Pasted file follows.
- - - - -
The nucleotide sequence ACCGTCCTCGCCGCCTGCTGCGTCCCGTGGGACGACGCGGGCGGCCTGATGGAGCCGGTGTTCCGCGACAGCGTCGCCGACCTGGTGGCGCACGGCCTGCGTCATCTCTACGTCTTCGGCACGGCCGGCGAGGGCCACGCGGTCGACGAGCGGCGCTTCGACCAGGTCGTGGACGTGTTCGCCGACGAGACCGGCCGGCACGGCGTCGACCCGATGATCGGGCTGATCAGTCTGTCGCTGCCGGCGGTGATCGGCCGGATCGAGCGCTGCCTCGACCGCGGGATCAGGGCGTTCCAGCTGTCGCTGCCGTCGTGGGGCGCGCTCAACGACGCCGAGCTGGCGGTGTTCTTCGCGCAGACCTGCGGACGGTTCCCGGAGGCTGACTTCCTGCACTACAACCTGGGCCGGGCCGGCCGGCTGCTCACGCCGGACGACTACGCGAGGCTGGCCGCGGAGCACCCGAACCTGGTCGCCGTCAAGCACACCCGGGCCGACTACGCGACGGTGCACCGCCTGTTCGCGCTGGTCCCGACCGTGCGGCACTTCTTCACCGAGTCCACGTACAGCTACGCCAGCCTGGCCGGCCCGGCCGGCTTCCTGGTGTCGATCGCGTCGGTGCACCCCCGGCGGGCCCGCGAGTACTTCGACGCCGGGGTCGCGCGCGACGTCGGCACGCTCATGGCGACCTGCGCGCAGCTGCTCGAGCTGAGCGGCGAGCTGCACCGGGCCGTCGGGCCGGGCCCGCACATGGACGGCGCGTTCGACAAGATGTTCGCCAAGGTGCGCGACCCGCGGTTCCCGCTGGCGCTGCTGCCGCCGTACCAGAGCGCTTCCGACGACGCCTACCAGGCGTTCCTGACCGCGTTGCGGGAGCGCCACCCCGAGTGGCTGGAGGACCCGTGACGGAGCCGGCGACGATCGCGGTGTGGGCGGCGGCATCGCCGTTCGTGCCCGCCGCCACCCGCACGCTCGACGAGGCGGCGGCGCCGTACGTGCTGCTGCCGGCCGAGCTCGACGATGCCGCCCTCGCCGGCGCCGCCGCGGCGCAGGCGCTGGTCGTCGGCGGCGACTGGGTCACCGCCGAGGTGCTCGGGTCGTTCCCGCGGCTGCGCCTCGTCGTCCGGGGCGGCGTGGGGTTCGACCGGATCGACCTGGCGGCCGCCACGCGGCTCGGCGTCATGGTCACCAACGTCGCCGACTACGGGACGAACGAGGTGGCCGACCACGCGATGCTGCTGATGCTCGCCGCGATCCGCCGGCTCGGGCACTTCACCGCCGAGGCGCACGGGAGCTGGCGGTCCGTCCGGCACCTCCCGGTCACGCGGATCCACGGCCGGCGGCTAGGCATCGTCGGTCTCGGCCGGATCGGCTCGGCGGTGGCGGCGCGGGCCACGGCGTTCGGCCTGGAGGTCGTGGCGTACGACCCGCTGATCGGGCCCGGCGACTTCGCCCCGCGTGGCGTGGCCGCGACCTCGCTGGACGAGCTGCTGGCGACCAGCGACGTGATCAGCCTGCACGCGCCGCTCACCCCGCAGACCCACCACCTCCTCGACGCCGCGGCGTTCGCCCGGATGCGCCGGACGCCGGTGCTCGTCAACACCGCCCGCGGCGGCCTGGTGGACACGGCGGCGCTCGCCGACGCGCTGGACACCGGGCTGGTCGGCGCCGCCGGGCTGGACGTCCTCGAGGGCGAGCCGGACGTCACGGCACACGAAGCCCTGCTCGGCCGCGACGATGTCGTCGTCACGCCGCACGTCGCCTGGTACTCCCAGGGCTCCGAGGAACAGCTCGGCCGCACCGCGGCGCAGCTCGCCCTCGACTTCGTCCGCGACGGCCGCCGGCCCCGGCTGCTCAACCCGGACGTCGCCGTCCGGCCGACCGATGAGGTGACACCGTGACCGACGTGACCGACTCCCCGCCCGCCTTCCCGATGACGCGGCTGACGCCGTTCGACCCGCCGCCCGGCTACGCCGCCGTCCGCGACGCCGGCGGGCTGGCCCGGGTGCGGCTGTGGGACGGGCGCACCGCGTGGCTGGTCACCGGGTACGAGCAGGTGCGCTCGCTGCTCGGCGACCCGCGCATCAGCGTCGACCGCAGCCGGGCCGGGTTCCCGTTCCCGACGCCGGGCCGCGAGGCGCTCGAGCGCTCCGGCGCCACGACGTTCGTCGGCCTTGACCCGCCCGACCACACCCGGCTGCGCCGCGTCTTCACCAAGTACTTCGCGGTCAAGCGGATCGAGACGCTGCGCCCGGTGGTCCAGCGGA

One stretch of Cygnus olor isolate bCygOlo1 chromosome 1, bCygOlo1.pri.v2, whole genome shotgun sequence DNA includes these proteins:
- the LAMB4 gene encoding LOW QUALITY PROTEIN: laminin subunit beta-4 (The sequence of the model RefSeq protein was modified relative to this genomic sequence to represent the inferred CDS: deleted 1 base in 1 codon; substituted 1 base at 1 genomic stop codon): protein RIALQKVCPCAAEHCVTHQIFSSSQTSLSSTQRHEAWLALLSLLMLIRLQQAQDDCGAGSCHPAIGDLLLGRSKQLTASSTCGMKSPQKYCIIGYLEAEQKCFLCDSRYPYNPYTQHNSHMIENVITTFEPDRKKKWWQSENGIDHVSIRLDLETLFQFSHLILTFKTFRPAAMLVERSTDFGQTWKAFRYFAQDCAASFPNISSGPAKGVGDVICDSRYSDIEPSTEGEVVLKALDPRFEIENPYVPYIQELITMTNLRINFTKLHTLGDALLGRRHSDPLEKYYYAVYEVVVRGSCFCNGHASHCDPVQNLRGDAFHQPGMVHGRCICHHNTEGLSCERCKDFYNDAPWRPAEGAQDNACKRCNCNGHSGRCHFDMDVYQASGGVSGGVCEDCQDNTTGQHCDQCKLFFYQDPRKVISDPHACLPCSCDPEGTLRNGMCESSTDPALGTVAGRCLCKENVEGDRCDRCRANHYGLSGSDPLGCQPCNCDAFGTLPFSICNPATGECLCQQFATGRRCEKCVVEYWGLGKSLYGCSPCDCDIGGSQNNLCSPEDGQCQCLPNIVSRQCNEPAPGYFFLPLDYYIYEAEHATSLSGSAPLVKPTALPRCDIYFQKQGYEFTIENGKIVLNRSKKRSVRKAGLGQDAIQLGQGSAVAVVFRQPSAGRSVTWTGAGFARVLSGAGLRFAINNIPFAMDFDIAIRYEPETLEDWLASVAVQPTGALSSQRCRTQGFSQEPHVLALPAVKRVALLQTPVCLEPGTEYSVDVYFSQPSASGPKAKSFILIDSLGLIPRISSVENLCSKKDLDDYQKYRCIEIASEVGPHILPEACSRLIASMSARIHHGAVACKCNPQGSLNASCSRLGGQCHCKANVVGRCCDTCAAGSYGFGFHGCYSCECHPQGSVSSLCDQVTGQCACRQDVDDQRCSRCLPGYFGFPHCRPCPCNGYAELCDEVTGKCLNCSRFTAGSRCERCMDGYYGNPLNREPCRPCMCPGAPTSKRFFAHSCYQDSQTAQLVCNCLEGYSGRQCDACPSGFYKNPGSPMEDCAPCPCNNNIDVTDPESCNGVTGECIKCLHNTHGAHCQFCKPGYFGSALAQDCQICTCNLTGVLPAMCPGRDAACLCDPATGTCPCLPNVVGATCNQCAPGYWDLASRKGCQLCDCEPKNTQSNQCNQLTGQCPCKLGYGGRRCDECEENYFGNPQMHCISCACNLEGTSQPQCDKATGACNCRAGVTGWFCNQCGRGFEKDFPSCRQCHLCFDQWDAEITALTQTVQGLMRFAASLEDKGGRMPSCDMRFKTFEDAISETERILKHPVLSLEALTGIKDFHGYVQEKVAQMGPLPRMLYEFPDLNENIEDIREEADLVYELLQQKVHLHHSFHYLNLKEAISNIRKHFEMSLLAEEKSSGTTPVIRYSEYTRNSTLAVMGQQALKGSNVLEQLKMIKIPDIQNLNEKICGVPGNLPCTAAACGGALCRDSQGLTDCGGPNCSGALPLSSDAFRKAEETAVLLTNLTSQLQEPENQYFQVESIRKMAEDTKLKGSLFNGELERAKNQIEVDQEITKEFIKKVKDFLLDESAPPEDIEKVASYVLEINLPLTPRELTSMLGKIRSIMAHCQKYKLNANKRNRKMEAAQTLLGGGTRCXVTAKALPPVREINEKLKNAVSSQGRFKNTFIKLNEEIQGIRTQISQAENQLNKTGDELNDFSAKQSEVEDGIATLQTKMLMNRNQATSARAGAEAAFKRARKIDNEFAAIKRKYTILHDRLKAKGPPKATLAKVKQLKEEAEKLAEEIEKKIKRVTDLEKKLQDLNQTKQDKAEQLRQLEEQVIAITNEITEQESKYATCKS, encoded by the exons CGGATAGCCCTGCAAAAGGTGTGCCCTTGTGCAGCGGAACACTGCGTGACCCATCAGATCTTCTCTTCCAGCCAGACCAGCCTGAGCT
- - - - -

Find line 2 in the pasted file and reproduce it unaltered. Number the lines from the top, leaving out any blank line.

One stretch of Cygnus olor isolate bCygOlo1 chromosome 1, bCygOlo1.pri.v2, whole genome shotgun sequence DNA includes these proteins: